The longfin damselfish is a feisty little farmer. It’s only a few inches long, but it will attack just about anything that enters its territory -- including people. Yet some damselfish in the Caribbean actually protect a tiny shrimp on their farms. That’s because the shrimps’ waste helps fertilize the farm -- which may make the damselfish stronger.
The “farms” are patches of algae that the longfin damselfish protect. Scientists had noted that some of the farms contain dense blobs of mysid shrimp. The tiny crustaceans would seem to be a good food source for the damselfish. Instead, though, the fish leave the shrimp alone.
To find out what was going on, marine biologists studied one such farm, off the coast of Belize. They found that the damselfish had “domesticated” the shrimp -- just as people have domesticated dogs. The shrimp provide a service, while the damselfish keep the shrimp safe. It’s the first example of such a relationship seen in the ocean.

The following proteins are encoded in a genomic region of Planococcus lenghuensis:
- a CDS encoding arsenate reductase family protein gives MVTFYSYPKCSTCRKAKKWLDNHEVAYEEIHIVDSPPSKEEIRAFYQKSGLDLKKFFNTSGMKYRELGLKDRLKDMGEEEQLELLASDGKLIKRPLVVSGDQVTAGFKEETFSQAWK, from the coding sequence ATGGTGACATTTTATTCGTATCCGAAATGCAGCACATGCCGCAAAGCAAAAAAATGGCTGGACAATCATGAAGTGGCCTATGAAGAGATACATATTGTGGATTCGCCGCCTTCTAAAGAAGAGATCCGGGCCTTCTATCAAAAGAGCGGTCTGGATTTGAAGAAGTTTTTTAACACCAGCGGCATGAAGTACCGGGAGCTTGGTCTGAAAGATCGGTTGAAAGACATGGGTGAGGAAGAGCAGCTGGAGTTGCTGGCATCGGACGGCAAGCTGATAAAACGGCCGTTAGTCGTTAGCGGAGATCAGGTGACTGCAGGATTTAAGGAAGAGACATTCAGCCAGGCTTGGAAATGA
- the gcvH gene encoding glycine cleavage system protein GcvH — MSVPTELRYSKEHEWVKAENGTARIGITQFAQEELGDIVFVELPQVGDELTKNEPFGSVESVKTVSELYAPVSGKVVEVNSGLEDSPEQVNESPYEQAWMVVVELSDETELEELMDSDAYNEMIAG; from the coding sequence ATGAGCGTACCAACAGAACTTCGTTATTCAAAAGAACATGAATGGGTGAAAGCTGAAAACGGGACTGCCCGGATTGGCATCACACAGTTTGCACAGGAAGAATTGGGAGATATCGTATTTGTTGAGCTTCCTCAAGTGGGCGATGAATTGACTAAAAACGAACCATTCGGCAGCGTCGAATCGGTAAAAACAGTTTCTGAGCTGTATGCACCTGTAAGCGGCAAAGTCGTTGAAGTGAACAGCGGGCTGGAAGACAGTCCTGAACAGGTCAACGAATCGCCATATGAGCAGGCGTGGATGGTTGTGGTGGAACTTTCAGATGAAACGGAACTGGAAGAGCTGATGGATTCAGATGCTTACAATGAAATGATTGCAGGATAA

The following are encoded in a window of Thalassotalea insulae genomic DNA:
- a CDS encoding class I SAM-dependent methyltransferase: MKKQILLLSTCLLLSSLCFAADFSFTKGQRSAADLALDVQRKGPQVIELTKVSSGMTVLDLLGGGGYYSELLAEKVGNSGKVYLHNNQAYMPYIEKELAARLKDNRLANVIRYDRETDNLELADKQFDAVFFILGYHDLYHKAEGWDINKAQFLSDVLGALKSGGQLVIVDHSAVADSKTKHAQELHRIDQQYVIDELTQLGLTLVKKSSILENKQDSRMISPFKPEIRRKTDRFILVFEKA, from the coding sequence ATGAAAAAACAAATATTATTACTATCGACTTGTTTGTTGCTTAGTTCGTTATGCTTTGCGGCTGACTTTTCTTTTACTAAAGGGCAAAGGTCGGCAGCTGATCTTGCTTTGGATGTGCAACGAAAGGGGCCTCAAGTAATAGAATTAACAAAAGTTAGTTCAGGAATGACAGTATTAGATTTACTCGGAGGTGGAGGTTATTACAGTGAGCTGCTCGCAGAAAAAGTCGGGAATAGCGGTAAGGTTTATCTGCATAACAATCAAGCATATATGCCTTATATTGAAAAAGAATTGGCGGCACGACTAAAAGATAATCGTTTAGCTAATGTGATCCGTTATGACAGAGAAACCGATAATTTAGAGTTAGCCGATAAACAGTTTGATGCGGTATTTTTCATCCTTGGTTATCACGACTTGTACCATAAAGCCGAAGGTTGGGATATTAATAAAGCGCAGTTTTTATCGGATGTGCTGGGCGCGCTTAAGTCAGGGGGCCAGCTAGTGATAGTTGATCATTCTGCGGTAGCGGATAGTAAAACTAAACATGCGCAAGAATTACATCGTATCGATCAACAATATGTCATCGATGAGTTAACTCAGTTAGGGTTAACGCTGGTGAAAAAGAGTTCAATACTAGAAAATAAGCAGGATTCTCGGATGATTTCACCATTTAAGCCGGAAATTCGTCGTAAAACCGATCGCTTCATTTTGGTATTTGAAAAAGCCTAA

Scientists found that organisms that eat the shrimp tended to leave them alone if they were on the damselfish farms -- or if damselfish were around. They also found that damselfish on farms with mysid shrimp were healthier than those on farms without them. The nutrients provided by the shrimp may make the farms more diverse -- they produce more brown algae, which helps grow the turf algae that damselfish eat.
Regardless of the cause, though, it seems clear that this fish-and-shrimp combo has a good thing going.